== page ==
• joint actions to reduce the potential risk associated to the use of pesticides as well as public-private partnerships.

As we cannot afford to delay action, let us seize this opportunity to strengthen collaboration, drive meaningful change, and make a lasting impact on the future of agriculture in Africa.

By Jerome Barbaron, President of CropLife Africa Middle East

Categories News

CL AME MENA Regional Director, organized a Training of Trainers of Government Officers and Companies in Amman, Jordan.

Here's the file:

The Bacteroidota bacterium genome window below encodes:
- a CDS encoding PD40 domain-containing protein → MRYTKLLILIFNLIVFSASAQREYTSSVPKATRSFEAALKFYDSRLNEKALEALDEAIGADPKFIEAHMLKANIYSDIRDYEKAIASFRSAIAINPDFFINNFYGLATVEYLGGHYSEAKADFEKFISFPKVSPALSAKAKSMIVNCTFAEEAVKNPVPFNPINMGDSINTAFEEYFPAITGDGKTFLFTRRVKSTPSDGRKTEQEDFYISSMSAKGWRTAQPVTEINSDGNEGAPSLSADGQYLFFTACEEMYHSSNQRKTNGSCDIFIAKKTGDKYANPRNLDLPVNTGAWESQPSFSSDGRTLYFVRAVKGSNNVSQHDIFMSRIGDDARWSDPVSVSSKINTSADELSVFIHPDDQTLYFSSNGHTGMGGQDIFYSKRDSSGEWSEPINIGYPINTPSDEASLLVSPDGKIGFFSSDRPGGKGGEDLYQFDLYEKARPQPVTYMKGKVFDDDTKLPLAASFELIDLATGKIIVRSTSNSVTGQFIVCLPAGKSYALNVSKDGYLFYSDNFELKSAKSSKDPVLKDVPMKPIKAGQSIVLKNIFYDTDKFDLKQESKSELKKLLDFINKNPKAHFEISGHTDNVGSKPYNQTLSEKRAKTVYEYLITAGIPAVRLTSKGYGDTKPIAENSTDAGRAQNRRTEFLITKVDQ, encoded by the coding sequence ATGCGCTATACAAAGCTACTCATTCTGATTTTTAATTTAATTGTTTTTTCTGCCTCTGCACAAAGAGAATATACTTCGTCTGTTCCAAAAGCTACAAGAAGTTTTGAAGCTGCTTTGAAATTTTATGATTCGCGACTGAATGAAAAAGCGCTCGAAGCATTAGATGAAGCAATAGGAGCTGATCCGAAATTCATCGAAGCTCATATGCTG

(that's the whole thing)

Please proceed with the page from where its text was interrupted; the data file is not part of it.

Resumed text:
In December, CL AME MENA Regional Director, organized a Training of Trainers of Government Officers and Companies in Amman, Jordan. The topics addressed were notably the classification of pests and diseases, Pest Management, IPM and Pest monitoring, Pesticide Classification, Pesticides regulation, registration, and monitoring in Jordan, understanding Counterfeit and illegal pesticides and consequences, Pesticide Resistance management and their causes. The training was attended by 15 (private companies) and 24 (Extension services and plant protection and phytosanitary section). Education is key as it is the seed that grows into a bountiful harvest, and through diverse programs, CL AME contributes to knowledge sharing and education.